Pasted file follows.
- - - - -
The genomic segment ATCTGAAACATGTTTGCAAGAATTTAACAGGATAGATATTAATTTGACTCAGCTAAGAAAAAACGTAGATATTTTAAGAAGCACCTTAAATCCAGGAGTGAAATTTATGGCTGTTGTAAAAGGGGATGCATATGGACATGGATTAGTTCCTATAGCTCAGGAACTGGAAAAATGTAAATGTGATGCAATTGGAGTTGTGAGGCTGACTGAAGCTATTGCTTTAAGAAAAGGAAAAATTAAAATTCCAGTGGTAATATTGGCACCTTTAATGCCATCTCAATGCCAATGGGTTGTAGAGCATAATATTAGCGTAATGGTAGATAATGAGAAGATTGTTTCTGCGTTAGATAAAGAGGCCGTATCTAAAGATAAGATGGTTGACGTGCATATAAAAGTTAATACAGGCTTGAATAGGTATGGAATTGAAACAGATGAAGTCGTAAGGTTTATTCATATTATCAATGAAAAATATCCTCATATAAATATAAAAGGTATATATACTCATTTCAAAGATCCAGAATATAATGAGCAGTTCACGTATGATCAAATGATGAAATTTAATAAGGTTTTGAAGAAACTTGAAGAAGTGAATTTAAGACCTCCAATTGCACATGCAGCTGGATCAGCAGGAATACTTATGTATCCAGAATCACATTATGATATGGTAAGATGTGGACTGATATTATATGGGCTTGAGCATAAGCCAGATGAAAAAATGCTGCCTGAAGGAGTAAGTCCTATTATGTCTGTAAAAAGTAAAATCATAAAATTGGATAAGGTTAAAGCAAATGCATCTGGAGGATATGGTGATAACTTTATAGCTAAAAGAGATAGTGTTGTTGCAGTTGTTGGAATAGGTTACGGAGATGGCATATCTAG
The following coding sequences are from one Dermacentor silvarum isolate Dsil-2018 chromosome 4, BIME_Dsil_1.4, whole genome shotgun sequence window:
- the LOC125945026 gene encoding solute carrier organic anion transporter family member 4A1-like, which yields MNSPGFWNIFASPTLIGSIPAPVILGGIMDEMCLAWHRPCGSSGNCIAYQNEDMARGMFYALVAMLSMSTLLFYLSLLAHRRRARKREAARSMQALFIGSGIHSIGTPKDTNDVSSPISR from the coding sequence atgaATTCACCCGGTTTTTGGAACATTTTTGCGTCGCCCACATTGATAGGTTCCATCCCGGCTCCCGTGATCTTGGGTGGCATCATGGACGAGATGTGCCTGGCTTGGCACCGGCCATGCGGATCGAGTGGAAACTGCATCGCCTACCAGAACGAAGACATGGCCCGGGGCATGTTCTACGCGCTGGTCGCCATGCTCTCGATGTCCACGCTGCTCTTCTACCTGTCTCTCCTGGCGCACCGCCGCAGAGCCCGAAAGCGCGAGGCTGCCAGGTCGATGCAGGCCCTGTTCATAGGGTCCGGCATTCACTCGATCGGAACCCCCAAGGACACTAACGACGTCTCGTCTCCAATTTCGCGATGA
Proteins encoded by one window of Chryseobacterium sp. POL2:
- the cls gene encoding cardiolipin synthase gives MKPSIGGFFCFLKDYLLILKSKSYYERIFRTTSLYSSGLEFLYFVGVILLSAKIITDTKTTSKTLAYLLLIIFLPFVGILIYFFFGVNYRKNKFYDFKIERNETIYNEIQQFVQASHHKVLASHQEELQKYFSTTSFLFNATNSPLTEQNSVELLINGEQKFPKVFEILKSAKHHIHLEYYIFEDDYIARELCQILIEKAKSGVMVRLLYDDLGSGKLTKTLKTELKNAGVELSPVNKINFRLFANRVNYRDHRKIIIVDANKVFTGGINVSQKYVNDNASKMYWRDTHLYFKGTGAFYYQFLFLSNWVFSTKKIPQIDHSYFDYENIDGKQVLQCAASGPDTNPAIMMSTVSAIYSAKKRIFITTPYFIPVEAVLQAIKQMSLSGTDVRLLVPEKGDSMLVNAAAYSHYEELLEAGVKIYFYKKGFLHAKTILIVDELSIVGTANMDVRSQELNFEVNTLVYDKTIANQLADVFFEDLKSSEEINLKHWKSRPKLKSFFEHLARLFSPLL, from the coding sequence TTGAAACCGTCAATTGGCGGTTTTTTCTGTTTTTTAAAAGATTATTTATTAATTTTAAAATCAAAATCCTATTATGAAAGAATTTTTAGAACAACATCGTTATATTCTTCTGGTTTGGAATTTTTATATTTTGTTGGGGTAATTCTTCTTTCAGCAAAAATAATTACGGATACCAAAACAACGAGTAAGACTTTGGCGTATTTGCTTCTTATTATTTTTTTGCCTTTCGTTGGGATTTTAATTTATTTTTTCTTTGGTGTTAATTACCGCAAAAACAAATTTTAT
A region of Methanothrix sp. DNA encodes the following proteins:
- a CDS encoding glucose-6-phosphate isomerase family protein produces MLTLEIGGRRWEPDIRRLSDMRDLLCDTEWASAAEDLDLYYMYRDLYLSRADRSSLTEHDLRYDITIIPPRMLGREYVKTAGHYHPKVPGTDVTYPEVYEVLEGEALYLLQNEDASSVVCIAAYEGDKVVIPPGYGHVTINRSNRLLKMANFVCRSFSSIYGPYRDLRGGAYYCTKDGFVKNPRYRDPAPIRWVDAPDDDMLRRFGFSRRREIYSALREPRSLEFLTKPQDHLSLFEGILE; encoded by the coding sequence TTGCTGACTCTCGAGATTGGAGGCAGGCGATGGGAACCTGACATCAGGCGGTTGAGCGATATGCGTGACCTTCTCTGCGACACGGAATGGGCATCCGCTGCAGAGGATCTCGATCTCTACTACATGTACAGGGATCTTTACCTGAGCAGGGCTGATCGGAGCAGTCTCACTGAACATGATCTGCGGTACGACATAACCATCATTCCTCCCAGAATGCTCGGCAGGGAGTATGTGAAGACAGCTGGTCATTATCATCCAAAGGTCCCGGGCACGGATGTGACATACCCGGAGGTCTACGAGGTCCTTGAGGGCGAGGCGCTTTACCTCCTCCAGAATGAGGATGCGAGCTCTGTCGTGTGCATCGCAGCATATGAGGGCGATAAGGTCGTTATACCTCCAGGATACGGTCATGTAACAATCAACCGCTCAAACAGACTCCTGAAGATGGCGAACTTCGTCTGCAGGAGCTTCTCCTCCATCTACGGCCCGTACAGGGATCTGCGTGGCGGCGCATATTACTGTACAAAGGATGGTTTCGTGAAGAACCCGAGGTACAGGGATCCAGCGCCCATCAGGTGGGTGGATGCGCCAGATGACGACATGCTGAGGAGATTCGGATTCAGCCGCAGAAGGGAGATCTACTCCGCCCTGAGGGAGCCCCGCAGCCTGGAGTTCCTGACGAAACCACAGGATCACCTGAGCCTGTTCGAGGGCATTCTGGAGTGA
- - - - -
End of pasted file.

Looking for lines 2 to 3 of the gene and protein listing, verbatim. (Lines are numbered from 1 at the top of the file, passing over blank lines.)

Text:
The following coding sequences are from one Dermacentor silvarum isolate Dsil-2018 chromosome 4, BIME_Dsil_1.4, whole genome shotgun sequence window:
- the LOC125945026 gene encoding solute carrier organic anion transporter family member 4A1-like, which yields MNSPGFWNIFASPTLIGSIPAPVILGGIMDEMCLAWHRPCGSSGNCIAYQNEDMARGMFYALVAMLSMSTLLFYLSLLAHRRRARKREAARSMQALFIGSGIHSIGTPKDTNDVSSPISR from the coding sequence atgaATTCACCCGGTTTTTGGAACATTTTTGCGTCGCCCACATTGATAGGTTCCATCCCGGCTCCCGTGATCTTGGGTGGCATCATGGACGAGATGTGCCTGGCTTGGCACCGGCCATGCGGATCGAGTGGAAACTGCATCGCCTACCAGAACGAAGACATGGCCCGGGGCATGTTCTACGCGCTGGTCGCCATGCTCTCGATGTCCACGCTGCTCTTCTACCTGTCTCTCCTGGCGCACCGCCGCAGAGCCCGAAAGCGCGAGGCTGCCAGGTCGATGCAGGCCCTGTTCATAGGGTCCGGCATTCACTCGATCGGAACCCCCAAGGACACTAACGACGTCTCGTCTCCAATTTCGCGATGA